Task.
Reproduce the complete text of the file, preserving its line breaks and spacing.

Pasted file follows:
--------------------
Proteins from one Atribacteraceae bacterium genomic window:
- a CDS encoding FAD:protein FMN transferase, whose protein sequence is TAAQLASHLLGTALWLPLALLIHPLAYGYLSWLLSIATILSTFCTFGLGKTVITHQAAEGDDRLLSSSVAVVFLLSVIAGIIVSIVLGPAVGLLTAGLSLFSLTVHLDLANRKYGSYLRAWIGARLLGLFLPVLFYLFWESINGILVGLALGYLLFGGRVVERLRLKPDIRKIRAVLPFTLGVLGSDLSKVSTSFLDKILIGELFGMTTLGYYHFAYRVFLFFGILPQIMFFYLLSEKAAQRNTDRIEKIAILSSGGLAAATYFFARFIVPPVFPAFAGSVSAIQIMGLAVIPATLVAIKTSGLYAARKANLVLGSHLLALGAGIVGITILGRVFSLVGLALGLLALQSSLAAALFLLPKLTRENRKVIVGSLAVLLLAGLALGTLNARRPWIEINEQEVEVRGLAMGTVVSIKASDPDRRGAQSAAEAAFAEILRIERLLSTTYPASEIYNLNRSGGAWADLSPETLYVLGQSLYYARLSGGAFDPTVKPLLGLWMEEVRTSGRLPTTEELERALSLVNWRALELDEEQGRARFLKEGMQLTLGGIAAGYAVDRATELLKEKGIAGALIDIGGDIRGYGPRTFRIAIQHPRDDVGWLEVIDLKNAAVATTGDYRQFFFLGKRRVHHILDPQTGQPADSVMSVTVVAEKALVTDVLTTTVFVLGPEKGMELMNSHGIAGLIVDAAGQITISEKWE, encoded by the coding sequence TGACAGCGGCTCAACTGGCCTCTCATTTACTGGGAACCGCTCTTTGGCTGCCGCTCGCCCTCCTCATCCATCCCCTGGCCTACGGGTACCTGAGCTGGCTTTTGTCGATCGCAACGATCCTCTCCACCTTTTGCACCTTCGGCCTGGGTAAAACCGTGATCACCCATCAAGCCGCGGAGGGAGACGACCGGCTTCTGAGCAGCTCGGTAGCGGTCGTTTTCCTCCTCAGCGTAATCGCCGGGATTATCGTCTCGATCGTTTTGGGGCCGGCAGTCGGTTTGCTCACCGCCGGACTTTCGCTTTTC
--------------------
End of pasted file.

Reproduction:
Proteins from one Atribacteraceae bacterium genomic window:
- a CDS encoding FAD:protein FMN transferase, whose protein sequence is TAAQLASHLLGTALWLPLALLIHPLAYGYLSWLLSIATILSTFCTFGLGKTVITHQAAEGDDRLLSSSVAVVFLLSVIAGIIVSIVLGPAVGLLTAGLSLFSLTVHLDLANRKYGSYLRAWIGARLLGLFLPVLFYLFWESINGILVGLALGYLLFGGRVVERLRLKPDIRKIRAVLPFTLGVLGSDLSKVSTSFLDKILIGELFGMTTLGYYHFAYRVFLFFGILPQIMFFYLLSEKAAQRNTDRIEKIAILSSGGLAAATYFFARFIVPPVFPAFAGSVSAIQIMGLAVIPATLVAIKTSGLYAARKANLVLGSHLLALGAGIVGITILGRVFSLVGLALGLLALQSSLAAALFLLPKLTRENRKVIVGSLAVLLLAGLALGTLNARRPWIEINEQEVEVRGLAMGTVVSIKASDPDRRGAQSAAEAAFAEILRIERLLSTTYPASEIYNLNRSGGAWADLSPETLYVLGQSLYYARLSGGAFDPTVKPLLGLWMEEVRTSGRLPTTEELERALSLVNWRALELDEEQGRARFLKEGMQLTLGGIAAGYAVDRATELLKEKGIAGALIDIGGDIRGYGPRTFRIAIQHPRDDVGWLEVIDLKNAAVATTGDYRQFFFLGKRRVHHILDPQTGQPADSVMSVTVVAEKALVTDVLTTTVFVLGPEKGMELMNSHGIAGLIVDAAGQITISEKWE, encoded by the coding sequence TGACAGCGGCTCAACTGGCCTCTCATTTACTGGGAACCGCTCTTTGGCTGCCGCTCGCCCTCCTCATCCATCCCCTGGCCTACGGGTACCTGAGCTGGCTTTTGTCGATCGCAACGATCCTCTCCACCTTTTGCACCTTCGGCCTGGGTAAAACCGTGATCACCCATCAAGCCGCGGAGGGAGACGACCGGCTTCTGAGCAGCTCGGTAGCGGTCGTTTTCCTCCTCAGCGTAATCGCCGGGATTATCGTCTCGATCGTTTTGGGGCCGGCAGTCGGTTTGCTCACCGCCGGACTTTCGCTTTTC